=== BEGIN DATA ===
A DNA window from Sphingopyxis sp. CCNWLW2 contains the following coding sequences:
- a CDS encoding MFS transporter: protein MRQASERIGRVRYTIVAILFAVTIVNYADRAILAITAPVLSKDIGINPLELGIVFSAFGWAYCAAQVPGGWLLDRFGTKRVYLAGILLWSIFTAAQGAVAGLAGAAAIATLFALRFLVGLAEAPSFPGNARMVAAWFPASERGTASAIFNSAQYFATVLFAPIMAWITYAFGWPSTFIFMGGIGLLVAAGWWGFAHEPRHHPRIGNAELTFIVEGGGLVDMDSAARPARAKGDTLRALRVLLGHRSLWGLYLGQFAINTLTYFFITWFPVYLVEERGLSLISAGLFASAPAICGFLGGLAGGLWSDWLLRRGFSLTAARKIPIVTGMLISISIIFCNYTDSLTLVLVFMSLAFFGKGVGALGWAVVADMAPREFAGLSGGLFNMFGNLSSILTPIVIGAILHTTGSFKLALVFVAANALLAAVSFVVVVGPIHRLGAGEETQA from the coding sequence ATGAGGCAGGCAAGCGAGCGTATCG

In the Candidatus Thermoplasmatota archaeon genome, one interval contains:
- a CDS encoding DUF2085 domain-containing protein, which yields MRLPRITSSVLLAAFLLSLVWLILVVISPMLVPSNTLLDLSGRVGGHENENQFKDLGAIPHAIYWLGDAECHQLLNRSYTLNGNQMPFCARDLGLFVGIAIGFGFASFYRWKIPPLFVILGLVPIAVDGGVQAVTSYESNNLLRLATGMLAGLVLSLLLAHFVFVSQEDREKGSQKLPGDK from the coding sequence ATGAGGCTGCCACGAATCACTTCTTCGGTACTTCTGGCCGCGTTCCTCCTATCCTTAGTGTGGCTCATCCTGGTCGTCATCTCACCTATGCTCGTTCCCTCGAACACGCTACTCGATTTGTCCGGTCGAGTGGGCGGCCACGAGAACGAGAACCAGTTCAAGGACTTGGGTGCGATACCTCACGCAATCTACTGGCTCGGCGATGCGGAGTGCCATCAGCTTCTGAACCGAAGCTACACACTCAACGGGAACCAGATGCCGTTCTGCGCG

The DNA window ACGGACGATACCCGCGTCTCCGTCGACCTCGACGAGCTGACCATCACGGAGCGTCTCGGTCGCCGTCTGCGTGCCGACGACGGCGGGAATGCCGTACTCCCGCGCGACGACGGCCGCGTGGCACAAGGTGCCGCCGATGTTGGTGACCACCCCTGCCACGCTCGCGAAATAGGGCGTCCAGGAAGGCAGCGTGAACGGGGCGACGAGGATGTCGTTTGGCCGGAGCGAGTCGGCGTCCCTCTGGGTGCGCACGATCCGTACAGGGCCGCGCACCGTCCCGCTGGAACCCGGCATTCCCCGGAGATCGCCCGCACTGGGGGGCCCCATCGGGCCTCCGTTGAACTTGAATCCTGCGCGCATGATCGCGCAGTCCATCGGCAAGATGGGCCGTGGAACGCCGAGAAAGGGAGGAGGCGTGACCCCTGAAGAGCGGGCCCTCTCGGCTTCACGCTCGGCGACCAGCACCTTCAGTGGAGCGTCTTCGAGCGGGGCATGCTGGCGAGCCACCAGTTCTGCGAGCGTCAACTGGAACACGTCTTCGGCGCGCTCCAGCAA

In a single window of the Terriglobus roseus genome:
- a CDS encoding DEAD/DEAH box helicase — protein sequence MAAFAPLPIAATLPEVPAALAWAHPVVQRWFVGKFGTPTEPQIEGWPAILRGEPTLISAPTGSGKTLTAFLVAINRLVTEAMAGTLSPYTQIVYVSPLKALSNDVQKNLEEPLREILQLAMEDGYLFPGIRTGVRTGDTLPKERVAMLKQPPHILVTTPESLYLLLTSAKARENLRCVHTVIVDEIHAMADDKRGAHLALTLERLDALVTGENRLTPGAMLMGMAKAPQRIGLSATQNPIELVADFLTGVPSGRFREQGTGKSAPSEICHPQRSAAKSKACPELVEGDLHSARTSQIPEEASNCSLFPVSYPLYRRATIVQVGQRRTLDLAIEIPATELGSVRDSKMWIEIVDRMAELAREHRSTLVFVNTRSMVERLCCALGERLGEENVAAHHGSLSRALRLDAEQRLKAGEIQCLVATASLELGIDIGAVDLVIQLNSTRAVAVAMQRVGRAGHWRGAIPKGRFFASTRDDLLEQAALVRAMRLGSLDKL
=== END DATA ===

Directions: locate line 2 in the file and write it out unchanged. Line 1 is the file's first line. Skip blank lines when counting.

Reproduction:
- a CDS encoding MFS transporter: protein MRQASERIGRVRYTIVAILFAVTIVNYADRAILAITAPVLSKDIGINPLELGIVFSAFGWAYCAAQVPGGWLLDRFGTKRVYLAGILLWSIFTAAQGAVAGLAGAAAIATLFALRFLVGLAEAPSFPGNARMVAAWFPASERGTASAIFNSAQYFATVLFAPIMAWITYAFGWPSTFIFMGGIGLLVAAGWWGFAHEPRHHPRIGNAELTFIVEGGGLVDMDSAARPARAKGDTLRALRVLLGHRSLWGLYLGQFAINTLTYFFITWFPVYLVEERGLSLISAGLFASAPAICGFLGGLAGGLWSDWLLRRGFSLTAARKIPIVTGMLISISIIFCNYTDSLTLVLVFMSLAFFGKGVGALGWAVVADMAPREFAGLSGGLFNMFGNLSSILTPIVIGAILHTTGSFKLALVFVAANALLAAVSFVVVVGPIHRLGAGEETQA from the coding sequence ATGAGGCAGGCAAGCGAGCGTATCG